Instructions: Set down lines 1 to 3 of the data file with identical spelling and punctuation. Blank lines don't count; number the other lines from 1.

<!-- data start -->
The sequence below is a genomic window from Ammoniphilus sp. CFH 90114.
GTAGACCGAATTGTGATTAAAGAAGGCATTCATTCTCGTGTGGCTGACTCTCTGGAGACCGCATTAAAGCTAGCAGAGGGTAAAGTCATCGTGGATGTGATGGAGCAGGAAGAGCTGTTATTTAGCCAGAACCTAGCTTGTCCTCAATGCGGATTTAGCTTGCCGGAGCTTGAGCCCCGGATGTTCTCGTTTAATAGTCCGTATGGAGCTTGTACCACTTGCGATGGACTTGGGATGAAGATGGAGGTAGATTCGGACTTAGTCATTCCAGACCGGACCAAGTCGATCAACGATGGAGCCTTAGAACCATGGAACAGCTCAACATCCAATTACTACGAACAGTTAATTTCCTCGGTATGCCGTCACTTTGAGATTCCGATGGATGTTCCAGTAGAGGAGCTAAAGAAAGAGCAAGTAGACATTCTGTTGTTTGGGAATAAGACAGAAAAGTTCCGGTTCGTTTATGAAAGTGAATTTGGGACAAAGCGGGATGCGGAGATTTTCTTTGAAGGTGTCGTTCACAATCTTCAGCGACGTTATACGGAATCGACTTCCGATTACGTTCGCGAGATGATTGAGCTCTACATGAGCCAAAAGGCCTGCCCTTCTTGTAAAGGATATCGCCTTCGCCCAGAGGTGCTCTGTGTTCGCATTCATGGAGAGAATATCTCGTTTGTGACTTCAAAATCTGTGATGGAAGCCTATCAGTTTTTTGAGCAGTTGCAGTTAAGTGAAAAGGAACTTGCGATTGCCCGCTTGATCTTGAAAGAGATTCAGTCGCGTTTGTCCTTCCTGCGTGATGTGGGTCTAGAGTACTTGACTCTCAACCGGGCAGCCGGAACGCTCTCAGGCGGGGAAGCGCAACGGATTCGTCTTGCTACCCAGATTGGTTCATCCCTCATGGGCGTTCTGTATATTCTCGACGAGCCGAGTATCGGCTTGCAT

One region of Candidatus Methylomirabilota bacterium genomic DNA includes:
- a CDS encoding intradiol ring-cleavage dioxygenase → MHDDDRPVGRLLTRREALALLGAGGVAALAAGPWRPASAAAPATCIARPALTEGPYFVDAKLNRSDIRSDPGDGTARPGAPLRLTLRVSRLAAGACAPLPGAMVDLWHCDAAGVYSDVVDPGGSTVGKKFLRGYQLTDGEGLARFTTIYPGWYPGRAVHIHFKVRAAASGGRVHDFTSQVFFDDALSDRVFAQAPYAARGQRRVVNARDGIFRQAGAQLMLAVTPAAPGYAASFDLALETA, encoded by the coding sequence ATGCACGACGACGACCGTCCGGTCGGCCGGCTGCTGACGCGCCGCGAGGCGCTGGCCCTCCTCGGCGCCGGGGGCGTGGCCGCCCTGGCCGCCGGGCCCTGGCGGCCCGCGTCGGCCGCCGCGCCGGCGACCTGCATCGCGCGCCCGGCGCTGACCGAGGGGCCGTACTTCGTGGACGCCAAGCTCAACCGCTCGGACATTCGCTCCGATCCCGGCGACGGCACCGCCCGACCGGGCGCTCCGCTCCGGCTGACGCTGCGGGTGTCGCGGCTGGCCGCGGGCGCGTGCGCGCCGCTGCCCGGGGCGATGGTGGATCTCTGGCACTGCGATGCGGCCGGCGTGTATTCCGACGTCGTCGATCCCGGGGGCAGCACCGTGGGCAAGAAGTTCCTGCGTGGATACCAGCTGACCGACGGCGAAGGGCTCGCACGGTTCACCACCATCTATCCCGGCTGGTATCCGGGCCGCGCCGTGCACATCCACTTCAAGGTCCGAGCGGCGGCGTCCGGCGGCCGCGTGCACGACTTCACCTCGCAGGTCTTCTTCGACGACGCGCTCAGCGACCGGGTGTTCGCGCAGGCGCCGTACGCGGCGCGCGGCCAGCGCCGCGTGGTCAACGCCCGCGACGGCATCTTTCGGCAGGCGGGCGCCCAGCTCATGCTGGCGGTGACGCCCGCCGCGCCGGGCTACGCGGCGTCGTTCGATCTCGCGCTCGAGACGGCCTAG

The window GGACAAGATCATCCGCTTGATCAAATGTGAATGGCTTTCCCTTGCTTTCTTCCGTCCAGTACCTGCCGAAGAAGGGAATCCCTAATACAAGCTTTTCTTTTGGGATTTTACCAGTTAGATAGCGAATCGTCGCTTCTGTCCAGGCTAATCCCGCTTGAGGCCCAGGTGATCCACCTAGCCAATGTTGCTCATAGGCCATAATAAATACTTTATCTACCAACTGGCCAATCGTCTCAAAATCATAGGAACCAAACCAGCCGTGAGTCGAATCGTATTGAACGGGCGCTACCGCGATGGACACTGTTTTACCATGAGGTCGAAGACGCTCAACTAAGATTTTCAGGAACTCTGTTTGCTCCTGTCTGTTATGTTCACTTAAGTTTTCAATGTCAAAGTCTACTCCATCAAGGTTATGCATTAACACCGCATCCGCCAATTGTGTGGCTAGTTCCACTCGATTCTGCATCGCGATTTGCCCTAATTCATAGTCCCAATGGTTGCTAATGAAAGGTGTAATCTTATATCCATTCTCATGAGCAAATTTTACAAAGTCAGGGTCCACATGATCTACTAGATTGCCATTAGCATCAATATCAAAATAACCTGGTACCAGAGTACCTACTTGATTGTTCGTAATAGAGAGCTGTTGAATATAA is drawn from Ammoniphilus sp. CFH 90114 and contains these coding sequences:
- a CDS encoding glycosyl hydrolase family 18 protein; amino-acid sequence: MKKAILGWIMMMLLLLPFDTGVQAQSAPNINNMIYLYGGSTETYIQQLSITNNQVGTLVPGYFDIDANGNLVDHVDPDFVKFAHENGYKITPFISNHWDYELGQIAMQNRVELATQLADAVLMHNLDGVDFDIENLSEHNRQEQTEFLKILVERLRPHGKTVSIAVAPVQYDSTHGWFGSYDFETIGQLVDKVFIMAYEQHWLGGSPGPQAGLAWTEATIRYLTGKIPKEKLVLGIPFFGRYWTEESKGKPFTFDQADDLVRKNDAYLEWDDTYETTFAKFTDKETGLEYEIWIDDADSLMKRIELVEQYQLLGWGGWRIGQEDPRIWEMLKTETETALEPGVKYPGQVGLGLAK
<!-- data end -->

The sequence below is a genomic window from Ammoniphilus sp. CFH 90114.
GTAGACCGAATTGTGATTAAAGAAGGCATTCATTCTCGTGTGGCTGACTCTCTGGAGACCGCATTAAAGCTAGCAGAGGGTAAAGTCATCGTGGATGTGATGGAGCAGGAAGAGCTGTTATTTAGCCAGAACCTAGCTTGTCCTCAATGCGGATTTAGCTTGCCGGAGCTTGAGCCCCGGATGTTCTCGTTTAATAGTCCGTATGGAGCTTGTACCACTTGCGATGGACTTGGGATGAAGATGGAGGTAGATTCGGACTTAGTCATTCCAGACCGGACCAAGTCGATCAACGATGGAGCCTTAGAACCATGGAACAGCTCAACATCCAATTACTACGAACAGTTAATTTCCTCGGTATGCCGTCACTTTGAGATTCCGATGGATGTTCCAGTAGAGGAGCTAAAGAAAGAGCAAGTAGACATTCTGTTGTTTGGGAATAAGACAGAAAAGTTCCGGTTCGTTTATGAAAGTGAATTTGGGACAAAGCGGGATGCGGAGATTTTCTTTGAAGGTGTCGTTCACAATCTTCAGCGACGTTATACGGAATCGACTTCCGATTACGTTCGCGAGATGATTGAGCTCTACATGAGCCAAAAGGCCTGCCCTTCTTGTAAAGGATATCGCCTTCGCCCAGAGGTGCTCTGTGTTCGCATTCATGGAGAGAATATCTCGTTTGTGACTTCAAAATCTGTGATGGAAGCCTATCAGTTTTTTGAGCAGTTGCAGTTAAGTGAAAAGGAACTTGCGATTGCCCGCTTGATCTTGAAAGAGATTCAGTCGCGTTTGTCCTTCCTGCGTGATGTGGGTCTAGAGTACTTGACTCTCAACCGGGCAGCCGGAACGCTCTCAGGCGGGGAAGCGCAACGGATTCGTCTTGCTACCCAGATTGGTTCATCCCTCATGGGCGTTCTGTATATTCTCGACGAGCCGAGTATCGGCTTGCAT

One region of Candidatus Methylomirabilota bacterium genomic DNA includes: